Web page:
This is mark Joseph “young” blog entry #276, on the subject of Best Guitarist Phil Keaggy.
The rumor was always that Jimi Hendrix claimed Phil Keaggy was the best guitarist in the world.
The way I eventually heard the story, Hendrix was being interviewed and was asked what it was like to be the best guitarist in the world, and he replied, “I don’t know, ask Phil Keaggy.”
Keaggy always maintained that Hendrix never said he was the best in the world, and I suppose you could take that version of the story in a way which doesn’t say that. On the other hand, Keaggy was and still is an amazing musician.
He began with a band called Glass Harp, and they were a more than moderately successful ensemble–they recorded a live album in Carnegie Hall sometime in the early 1970s, but it wasn’t released until the late 90s, after Keaggy was more than established. For most aficionados his first Christian album was the breakthrough, and the title song What a Day put him on the map, showcasing his lead stylings.
It was again the title song of his next album, Love Broke Thru, which caught the ear; it was also recorded by its co-writer, still ahead on our survey, and although people still debate which version is better, the song propelled both of them into the spotlight. It led to a tour and concert album with 2nd Chapter of Acts, under the title How the West Was Won, a good album which never achieved the greatness of To the Bride.
This was followed by a more fusion-styled album, The Master and the Musician, from which the only track I remember was the instrumental Agora (The Marketplace).
Not long after I arrived at the radio station, Ph’lip Side landed on our desk. It was a much-played album, from the rocky opening A Royal Commandment to the gentle mostly acoustic closing I Belong to You, but the big cut for us, coming out when a major movement was bringing a Crisis Pregnancy Center to our local city, was Little Ones, still one of the most powerful songs in defense of the unborn.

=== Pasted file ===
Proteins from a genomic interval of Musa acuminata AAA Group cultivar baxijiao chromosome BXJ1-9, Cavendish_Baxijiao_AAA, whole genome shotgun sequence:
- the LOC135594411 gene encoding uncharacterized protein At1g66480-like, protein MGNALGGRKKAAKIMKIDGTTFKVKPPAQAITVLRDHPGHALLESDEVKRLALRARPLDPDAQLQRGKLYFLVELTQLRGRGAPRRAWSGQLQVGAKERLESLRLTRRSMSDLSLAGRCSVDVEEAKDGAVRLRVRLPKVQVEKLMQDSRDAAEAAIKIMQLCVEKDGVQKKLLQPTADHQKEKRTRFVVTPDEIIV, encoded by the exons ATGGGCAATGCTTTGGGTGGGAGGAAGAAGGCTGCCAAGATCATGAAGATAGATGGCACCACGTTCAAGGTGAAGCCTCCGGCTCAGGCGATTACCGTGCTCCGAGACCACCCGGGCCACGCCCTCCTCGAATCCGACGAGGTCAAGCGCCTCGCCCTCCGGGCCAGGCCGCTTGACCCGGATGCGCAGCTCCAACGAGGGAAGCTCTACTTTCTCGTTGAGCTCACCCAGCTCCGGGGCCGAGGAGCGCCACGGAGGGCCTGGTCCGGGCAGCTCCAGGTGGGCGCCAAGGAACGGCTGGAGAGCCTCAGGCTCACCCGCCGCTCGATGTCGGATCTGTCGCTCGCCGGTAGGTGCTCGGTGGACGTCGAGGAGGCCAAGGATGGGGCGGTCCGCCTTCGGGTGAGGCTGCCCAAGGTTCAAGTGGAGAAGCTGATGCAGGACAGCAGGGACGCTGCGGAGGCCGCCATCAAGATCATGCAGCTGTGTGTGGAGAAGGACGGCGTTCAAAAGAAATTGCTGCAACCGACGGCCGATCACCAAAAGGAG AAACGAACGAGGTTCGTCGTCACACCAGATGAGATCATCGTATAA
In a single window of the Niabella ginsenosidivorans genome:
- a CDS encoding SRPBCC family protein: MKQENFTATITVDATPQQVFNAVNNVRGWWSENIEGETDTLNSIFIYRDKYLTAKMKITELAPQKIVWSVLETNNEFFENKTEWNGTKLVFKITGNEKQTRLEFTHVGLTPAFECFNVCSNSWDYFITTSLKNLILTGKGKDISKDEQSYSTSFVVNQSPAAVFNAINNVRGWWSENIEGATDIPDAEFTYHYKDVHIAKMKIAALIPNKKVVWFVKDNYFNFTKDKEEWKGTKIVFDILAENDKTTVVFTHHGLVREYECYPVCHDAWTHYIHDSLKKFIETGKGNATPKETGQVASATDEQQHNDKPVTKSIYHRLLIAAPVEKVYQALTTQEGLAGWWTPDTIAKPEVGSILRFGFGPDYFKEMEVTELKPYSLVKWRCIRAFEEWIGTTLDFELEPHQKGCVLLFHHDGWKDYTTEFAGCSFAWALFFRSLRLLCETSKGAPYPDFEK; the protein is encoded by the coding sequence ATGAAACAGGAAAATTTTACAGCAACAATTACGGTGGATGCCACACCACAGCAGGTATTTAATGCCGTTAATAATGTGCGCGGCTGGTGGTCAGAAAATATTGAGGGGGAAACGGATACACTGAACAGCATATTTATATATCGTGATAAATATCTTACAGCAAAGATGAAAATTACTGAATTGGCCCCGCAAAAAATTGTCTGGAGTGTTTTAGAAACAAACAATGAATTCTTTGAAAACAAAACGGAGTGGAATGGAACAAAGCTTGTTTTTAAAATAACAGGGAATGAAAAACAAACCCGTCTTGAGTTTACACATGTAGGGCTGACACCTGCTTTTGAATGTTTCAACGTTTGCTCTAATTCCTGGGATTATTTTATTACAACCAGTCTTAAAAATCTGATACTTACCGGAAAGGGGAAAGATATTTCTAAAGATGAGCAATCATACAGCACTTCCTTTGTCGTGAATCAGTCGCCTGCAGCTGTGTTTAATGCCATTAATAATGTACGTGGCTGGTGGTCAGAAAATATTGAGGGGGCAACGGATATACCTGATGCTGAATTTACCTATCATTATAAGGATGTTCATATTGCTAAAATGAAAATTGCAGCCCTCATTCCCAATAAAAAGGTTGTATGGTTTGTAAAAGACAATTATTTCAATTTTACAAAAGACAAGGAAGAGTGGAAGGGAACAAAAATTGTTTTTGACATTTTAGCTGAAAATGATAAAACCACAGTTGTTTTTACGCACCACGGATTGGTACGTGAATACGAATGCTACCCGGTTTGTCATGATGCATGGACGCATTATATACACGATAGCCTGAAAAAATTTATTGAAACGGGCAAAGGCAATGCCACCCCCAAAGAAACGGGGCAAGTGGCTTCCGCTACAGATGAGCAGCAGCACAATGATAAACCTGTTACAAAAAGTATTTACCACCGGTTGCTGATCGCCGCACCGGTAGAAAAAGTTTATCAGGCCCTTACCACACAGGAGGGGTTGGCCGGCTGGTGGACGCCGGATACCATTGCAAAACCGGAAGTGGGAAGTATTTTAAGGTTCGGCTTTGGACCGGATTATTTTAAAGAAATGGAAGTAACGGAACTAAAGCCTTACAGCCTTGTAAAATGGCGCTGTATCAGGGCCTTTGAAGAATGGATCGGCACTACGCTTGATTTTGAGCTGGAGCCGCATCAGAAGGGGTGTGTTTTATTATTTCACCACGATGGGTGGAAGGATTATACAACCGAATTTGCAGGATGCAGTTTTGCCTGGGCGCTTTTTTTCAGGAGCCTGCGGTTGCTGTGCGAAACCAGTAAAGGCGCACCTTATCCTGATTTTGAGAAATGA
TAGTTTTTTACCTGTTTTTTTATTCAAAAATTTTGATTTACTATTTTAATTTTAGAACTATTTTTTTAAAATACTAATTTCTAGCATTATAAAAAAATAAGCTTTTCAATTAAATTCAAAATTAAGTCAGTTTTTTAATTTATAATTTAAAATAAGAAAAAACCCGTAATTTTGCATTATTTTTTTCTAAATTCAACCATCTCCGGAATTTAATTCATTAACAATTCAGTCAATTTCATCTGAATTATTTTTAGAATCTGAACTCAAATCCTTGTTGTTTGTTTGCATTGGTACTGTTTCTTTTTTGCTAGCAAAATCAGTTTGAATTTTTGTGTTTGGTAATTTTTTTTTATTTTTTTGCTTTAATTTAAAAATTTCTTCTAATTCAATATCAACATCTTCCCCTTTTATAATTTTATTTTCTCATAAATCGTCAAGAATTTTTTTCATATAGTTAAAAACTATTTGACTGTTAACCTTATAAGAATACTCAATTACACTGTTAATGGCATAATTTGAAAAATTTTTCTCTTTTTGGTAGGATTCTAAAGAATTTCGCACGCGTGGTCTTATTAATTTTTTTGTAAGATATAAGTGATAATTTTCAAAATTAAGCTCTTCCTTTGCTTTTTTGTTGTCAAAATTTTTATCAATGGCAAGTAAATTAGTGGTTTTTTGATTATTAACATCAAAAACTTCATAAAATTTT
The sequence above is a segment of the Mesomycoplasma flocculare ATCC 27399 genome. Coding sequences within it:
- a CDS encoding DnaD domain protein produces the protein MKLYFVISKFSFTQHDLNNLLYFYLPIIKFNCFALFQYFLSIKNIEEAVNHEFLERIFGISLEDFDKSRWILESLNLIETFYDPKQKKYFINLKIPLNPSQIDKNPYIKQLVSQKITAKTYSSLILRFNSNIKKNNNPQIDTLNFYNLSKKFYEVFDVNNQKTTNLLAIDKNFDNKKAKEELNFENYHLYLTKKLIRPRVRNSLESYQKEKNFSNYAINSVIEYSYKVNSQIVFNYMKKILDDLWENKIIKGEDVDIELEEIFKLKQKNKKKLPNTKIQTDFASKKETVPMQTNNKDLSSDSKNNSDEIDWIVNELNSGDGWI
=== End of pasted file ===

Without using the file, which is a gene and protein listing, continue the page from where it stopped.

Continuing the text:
I don’t recall ever having seen, let alone heard, the album Town to Town, but somewhere I still have a vinyl copy of Play Through Me, and whenever I think of Keaggy the first song that comes to my mind is probably the opener of that album, Happy, which is instrumental for probably four-fifths of its run. Obviously, if I owned the album I heard it, probably many times, and would probably recognize any of the cuts from it, but the only other title that rings a bell is Nobody’s Playgirl Now.
Keaggy is still recording, so there’s a lot of his stuff I’ve never heard; but there was one more album he released in that last year before I left, and as 1983 came to an end I put it on a list of the ten most significant Christian albums of the year. The album was double-titled, The Private Collection Volume I (there doesn’t appear to have been a Volume II) and Underground. I recognize one track title from it, What a Love, but the quality of the music or the memorability of the songs was not what was significant with this. It was the way it was produced.
TEAC, one of the leaders in recording equipment of the era, had released an all-in-one recording studio that used two cassettes–that’s right, cassettes, those tiny little tapes that were always getting chewed up inside the players but which abruptly produced a remarkable audio quality with the development of “metal tape”–to record four tracks on each and permit mixing from one tape to the other. Keaggy sat at home and laid track upon track, drums, guitars, bass, multiple vocals, all using this gadget, and came up with an album that was at least passable by the standards of the day.